Quick background: We were already blessed with our oldest , beautiful girl, Lennon Hadlee (now 6) and our little, heartbreaking , wild man, Radly Dale (now 3) and had  NO intentions of having a 3rd kiddo . In fact, if I could have talked myself into taking the necessary time off of work , I would have gone through with a hysterectomy approximately  one month prior to conception. My husband and I used natural family planning and obviously had no freaking clue what we were doing.

So here I am…30 and slapped right in the face with how much I did not have control over. I am fighting a lifelong battle teetering between perfectionism and flat – out rebellion. You can imagine how laughable it is to hope for any moments of perfection or true rebellion when growing the third tiny and totally reliant human in my, seemingly, very capable and fertile uterus . And, in hindsight, I would not change a thing because our exquisitely happy and loving Maya Rowan (now 10 months old) was exactly what our family needed.

This loss of control did not only come from the news of expecting again . It came from the mounting stress of trying to breathe life into our family business. It also came from trying to keep my career in focus and explore opportunities for growth and expansion in my skill-set and practice as a social worker and mental health professional. It came from the difficulty of juggling the many hats I w ear and the strain of trying to be all things to all people.

T he raw and vulnerable emotion I was struck with over the next couple of months were certainly the makings of a “face down moment,” as Dr. Brene Brown describes in her must read, Rising Strong. – Now , please, do not take offense to my emotional reaction to my third pregnancy. I have faced loss in life; however, loss related to pregnancy  is not a journey I have faced. As a l abor and de livery social worker, I held hands of mothers, nurses, and doctors who faced  this devastating los s, but the gift of life and children was breathed into me without tragedy. I never — for one second –have taken  this gift for granted. But I d o (and did) have to face the reality of my life going off my planned course. I had to rumble (another Brene Brown term) with what this meant for me, my marriage, my career, and my family in general. The next couple of months led to isolation in various forms . As a true INFP the introverted part of. my personality was clinging to any opportunity to regain energy and get through the days that were otherwise filled with exhaustion, vomiting, and thoughtfulness. I knew I needed to make self – care a priority and develop new coping skills , but I was also exhausted .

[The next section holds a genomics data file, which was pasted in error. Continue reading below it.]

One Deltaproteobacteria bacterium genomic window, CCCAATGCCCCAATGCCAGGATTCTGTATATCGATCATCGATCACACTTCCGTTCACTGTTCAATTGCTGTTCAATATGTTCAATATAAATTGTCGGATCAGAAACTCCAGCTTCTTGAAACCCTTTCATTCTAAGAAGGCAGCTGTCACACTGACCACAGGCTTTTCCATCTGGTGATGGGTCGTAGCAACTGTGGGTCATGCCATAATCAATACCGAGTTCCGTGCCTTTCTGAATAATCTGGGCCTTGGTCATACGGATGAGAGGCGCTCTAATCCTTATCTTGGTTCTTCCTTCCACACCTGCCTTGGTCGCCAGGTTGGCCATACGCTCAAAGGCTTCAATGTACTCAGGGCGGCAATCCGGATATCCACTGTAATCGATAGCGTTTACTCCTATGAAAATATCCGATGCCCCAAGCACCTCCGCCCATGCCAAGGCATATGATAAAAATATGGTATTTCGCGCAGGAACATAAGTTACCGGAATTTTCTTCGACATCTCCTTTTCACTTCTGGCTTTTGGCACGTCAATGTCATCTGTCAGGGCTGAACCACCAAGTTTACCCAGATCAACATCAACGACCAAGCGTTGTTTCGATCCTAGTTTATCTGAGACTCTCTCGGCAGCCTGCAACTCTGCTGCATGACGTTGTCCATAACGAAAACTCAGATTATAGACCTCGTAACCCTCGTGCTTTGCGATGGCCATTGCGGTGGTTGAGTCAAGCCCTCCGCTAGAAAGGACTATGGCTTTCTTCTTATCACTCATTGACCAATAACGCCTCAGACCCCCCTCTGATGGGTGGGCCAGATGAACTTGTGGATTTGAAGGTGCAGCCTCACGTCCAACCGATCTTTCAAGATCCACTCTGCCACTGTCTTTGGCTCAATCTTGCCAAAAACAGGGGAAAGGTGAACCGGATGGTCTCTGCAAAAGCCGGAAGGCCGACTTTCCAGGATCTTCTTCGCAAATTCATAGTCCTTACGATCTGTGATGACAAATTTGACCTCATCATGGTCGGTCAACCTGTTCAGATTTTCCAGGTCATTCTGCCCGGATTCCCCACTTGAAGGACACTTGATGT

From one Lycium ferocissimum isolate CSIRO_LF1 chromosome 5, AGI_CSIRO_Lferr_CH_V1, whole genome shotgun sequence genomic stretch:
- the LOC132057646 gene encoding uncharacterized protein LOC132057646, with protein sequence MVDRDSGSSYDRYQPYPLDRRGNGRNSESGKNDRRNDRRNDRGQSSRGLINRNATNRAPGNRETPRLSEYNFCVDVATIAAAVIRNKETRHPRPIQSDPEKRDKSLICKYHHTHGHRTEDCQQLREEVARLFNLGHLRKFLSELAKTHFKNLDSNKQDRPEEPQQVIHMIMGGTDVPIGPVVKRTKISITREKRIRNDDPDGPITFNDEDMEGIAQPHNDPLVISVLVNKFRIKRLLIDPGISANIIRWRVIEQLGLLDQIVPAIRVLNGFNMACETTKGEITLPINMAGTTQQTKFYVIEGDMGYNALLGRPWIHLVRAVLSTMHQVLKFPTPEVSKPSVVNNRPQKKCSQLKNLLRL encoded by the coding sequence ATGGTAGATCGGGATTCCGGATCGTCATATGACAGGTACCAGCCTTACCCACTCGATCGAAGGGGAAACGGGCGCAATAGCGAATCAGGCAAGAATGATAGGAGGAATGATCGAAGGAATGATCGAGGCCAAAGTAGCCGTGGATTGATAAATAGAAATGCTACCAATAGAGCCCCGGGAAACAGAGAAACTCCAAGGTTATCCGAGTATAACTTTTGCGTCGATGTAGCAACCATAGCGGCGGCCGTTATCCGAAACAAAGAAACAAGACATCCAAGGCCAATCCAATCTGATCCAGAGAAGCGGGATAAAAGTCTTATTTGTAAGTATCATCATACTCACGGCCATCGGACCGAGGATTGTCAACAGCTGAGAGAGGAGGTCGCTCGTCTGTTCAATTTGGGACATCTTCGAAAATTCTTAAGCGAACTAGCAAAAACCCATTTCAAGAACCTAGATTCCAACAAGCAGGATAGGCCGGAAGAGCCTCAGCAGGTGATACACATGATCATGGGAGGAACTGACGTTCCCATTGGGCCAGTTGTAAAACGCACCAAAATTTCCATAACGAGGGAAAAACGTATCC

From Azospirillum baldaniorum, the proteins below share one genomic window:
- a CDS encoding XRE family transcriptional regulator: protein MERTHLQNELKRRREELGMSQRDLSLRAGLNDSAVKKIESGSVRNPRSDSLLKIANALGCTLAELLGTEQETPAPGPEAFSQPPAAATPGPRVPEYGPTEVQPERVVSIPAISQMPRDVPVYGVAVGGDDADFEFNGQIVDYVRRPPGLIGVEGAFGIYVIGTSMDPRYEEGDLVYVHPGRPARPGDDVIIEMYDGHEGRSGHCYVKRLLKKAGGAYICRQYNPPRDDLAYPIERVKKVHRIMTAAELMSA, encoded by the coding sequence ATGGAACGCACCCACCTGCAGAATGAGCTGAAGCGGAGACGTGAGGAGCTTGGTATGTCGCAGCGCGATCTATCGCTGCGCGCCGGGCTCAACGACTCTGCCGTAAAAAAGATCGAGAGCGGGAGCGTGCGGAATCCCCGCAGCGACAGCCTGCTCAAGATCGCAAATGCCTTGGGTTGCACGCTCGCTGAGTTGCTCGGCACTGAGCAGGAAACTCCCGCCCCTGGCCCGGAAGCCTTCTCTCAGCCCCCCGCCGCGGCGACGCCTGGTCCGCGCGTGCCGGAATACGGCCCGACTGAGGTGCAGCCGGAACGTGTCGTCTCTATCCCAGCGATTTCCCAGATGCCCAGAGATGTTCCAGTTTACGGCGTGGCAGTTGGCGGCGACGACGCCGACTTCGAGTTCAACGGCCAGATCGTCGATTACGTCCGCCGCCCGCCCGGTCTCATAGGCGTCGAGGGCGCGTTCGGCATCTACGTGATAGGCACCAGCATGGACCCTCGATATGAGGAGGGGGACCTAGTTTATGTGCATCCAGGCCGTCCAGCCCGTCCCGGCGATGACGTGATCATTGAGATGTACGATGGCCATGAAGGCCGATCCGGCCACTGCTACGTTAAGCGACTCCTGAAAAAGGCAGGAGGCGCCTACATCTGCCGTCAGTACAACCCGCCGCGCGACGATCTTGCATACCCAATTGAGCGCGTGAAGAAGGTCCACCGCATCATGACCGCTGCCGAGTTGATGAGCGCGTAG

During this time, I also started my journey to become a LCSW and began equipping myself with an expanded skill – set in order to offer clients that I would eventually see as an Employee Assistance Provider Solid counseling services. I found Mindfulness Based Stress Recovery to be a practical and straight forward approach to the mediation and togetherness for which I had been yearning. The simple practice  of allowing myself the space to be present with my body and have moments of checking – in without judgment or expectation was and is freeing. It helps me escape the many ties that bound me and allo ws me to proceed into new possibilities with peace and clarity of mind.

I know enough now to realize that being completely out of tune with my body, feeling stressed & anxious 24/7, and having a fuse shorter than I’d care to admit were pretty obvious signs that I was in desperate need of a mindfulness practice. So here I , 32 and continuing to lead a life full of surprises — ups and downs. The key difference now is that I feel like I can truly ride th e highs and flow with the lows because I am no longer clinging on for DEAR LIFE to hang-ups that do not serve me. I experience  counter productive and laughable days full give me more energy and more peace. I am so excited to create a forum for  authentic moments of expression .  I hope that you will enjoy this journey with me. Thank you for readi ng; come back soon.

Peace, love, and laughter,

Megan

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27752289_10104143337300723_7195242945544797387_nPhoto Credit: Janey Cooper Photography, Sunset, Texas